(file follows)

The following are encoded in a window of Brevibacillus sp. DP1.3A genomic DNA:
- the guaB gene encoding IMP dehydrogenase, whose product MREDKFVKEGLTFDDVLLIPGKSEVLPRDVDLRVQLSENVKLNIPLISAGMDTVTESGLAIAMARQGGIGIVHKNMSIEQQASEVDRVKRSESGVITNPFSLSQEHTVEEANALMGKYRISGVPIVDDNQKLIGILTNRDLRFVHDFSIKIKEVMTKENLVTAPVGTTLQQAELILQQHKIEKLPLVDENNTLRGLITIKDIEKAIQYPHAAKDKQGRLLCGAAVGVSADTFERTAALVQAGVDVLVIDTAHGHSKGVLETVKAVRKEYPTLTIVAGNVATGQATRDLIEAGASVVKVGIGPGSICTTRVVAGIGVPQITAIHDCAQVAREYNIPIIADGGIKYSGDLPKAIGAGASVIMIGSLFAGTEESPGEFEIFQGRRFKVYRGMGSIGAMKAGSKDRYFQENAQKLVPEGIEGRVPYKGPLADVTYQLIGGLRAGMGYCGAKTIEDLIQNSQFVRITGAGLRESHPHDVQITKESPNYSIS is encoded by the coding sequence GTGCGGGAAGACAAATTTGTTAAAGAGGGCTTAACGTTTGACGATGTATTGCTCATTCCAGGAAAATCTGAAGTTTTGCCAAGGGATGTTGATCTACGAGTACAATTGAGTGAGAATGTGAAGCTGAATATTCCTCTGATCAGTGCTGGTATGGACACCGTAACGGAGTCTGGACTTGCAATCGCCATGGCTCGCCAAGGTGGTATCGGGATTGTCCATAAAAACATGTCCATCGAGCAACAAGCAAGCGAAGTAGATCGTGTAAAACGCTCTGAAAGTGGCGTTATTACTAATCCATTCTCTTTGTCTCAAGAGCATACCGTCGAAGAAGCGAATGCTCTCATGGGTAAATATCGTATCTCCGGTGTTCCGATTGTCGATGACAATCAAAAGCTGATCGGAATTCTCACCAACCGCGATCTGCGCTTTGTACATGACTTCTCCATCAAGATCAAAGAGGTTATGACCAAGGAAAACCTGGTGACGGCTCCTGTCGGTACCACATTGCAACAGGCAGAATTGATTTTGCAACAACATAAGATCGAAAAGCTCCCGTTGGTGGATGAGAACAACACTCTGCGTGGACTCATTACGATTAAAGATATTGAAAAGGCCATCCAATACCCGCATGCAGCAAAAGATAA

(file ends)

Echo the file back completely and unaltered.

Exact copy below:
The following are encoded in a window of Brevibacillus sp. DP1.3A genomic DNA:
- the guaB gene encoding IMP dehydrogenase, whose product MREDKFVKEGLTFDDVLLIPGKSEVLPRDVDLRVQLSENVKLNIPLISAGMDTVTESGLAIAMARQGGIGIVHKNMSIEQQASEVDRVKRSESGVITNPFSLSQEHTVEEANALMGKYRISGVPIVDDNQKLIGILTNRDLRFVHDFSIKIKEVMTKENLVTAPVGTTLQQAELILQQHKIEKLPLVDENNTLRGLITIKDIEKAIQYPHAAKDKQGRLLCGAAVGVSADTFERTAALVQAGVDVLVIDTAHGHSKGVLETVKAVRKEYPTLTIVAGNVATGQATRDLIEAGASVVKVGIGPGSICTTRVVAGIGVPQITAIHDCAQVAREYNIPIIADGGIKYSGDLPKAIGAGASVIMIGSLFAGTEESPGEFEIFQGRRFKVYRGMGSIGAMKAGSKDRYFQENAQKLVPEGIEGRVPYKGPLADVTYQLIGGLRAGMGYCGAKTIEDLIQNSQFVRITGAGLRESHPHDVQITKESPNYSIS is encoded by the coding sequence GTGCGGGAAGACAAATTTGTTAAAGAGGGCTTAACGTTTGACGATGTATTGCTCATTCCAGGAAAATCTGAAGTTTTGCCAAGGGATGTTGATCTACGAGTACAATTGAGTGAGAATGTGAAGCTGAATATTCCTCTGATCAGTGCTGGTATGGACACCGTAACGGAGTCTGGACTTGCAATCGCCATGGCTCGCCAAGGTGGTATCGGGATTGTCCATAAAAACATGTCCATCGAGCAACAAGCAAGCGAAGTAGATCGTGTAAAACGCTCTGAAAGTGGCGTTATTACTAATCCATTCTCTTTGTCTCAAGAGCATACCGTCGAAGAAGCGAATGCTCTCATGGGTAAATATCGTATCTCCGGTGTTCCGATTGTCGATGACAATCAAAAGCTGATCGGAATTCTCACCAACCGCGATCTGCGCTTTGTACATGACTTCTCCATCAAGATCAAAGAGGTTATGACCAAGGAAAACCTGGTGACGGCTCCTGTCGGTACCACATTGCAACAGGCAGAATTGATTTTGCAACAACATAAGATCGAAAAGCTCCCGTTGGTGGATGAGAACAACACTCTGCGTGGACTCATTACGATTAAAGATATTGAAAAGGCCATCCAATACCCGCATGCAGCAAAAGATAA